In a move designed to appease privacy watchers and further protect your privacy, Apple has made it that much harder for pesky marketeers to identify your device (and consequentially you as a user) or track your location as you go about your business. As discovered by Swiss programmer Frederic Jacobs, iOS 8 randomizes your device’s MAC address while scanning for networks.
A MAC address serves as a unique identifier assigned to network interfaces for communications on the physical network segment. By randomizing your device’s MAC address each time it scans for nearby Wi-Fi hotspots, iOS 8 effectively disguises any trace of the real device. Here’s hoping this becomes an industry standard. Jump past the fold to learn more about this nifty feature…
Jacobs shared an image on Twitter – basically a slide from Apple’s WWDC 2014 videos – outlining the new feature.
You’d be surprised how aggressively certain companies harvest MAC addresses for marketing and other purposes. In fact, there’s a whole industry built on MAC data collection.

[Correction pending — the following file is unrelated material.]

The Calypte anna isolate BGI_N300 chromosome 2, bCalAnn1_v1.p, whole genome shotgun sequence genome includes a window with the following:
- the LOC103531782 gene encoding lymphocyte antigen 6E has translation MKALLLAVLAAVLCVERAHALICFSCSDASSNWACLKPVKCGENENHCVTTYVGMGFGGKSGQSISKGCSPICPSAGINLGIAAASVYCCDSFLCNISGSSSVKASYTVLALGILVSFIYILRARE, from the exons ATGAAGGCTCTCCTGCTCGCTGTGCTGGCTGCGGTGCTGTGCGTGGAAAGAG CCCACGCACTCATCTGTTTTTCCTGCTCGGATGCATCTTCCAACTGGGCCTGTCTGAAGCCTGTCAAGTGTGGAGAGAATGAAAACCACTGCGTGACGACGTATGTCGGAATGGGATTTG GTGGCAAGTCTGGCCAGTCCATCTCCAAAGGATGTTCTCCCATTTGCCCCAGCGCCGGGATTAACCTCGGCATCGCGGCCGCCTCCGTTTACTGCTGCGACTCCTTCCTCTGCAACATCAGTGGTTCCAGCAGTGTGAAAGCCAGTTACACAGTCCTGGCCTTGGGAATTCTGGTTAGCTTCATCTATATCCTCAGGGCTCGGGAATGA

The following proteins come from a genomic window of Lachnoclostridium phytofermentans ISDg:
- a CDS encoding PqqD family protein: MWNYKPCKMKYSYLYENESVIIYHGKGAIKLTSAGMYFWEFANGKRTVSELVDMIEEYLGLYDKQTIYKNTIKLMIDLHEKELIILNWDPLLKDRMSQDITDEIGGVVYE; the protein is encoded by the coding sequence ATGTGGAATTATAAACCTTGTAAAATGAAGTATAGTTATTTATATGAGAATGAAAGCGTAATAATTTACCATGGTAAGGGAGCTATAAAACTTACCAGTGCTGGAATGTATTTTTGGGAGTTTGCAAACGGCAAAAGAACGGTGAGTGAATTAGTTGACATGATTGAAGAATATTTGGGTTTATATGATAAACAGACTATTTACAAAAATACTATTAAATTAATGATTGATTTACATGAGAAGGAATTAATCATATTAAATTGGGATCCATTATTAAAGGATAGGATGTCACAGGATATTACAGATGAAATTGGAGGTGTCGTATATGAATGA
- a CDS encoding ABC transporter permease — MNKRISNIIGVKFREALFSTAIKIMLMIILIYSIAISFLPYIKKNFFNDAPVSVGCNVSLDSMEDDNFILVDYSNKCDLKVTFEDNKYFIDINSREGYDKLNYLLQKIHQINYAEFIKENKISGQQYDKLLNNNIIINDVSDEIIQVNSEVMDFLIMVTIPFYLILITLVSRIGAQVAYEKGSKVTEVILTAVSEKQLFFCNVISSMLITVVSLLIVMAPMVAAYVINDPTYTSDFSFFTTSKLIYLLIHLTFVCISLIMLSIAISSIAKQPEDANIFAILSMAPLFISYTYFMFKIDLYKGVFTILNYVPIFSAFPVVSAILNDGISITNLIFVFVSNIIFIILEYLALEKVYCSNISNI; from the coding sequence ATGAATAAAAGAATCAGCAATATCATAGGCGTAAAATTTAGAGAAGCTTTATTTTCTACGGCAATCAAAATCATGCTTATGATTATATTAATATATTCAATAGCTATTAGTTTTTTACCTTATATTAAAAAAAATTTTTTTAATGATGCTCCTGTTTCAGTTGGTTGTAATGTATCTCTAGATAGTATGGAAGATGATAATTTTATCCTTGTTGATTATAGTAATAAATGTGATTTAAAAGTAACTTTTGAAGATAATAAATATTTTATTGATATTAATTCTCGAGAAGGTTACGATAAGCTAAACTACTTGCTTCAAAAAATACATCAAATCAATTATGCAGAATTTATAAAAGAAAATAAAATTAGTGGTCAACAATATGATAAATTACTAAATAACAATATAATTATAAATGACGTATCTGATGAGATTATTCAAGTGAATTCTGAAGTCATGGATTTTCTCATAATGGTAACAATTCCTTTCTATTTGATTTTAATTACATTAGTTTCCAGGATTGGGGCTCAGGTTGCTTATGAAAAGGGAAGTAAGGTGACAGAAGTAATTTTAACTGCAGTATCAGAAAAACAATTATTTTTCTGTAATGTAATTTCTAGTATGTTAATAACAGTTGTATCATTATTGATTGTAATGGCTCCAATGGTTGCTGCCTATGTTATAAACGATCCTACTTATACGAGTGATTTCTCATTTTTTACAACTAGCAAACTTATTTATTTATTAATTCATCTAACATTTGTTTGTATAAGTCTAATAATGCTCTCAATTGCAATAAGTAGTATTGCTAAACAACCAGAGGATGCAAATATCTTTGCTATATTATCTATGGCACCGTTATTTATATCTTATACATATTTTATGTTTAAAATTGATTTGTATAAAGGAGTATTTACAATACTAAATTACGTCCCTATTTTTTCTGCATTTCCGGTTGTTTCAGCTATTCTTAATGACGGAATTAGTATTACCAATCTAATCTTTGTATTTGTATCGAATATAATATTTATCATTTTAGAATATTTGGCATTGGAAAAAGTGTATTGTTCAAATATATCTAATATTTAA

A story by The New York Times highlights a company called Euclid Analytics, whose primary reason of existence is to log MAC addresses of devices in the vicinity of Wi-Fi zones in shopping malls, in order to learn about the various patterns of shoppers and sell that intelligence to third-parties.
Another startup has even dared install trash bins at London’s most trafficked location in order to collect the MAC addresses from passers-by, as reported by ArsTechnica.
I mean, how crazy is that?
The problem is, these controversial methods could be viewed as an aggressive violation of user privacy because that’s exactly what they are – privacy intrusions that shouldn’t be tolerated.
With this in mind, I’m really glad Apple has acted to make it harder for marketeers to track our location and identify our devices.
This is bound to cause havoc for mobile trackers and that can only be a good thing.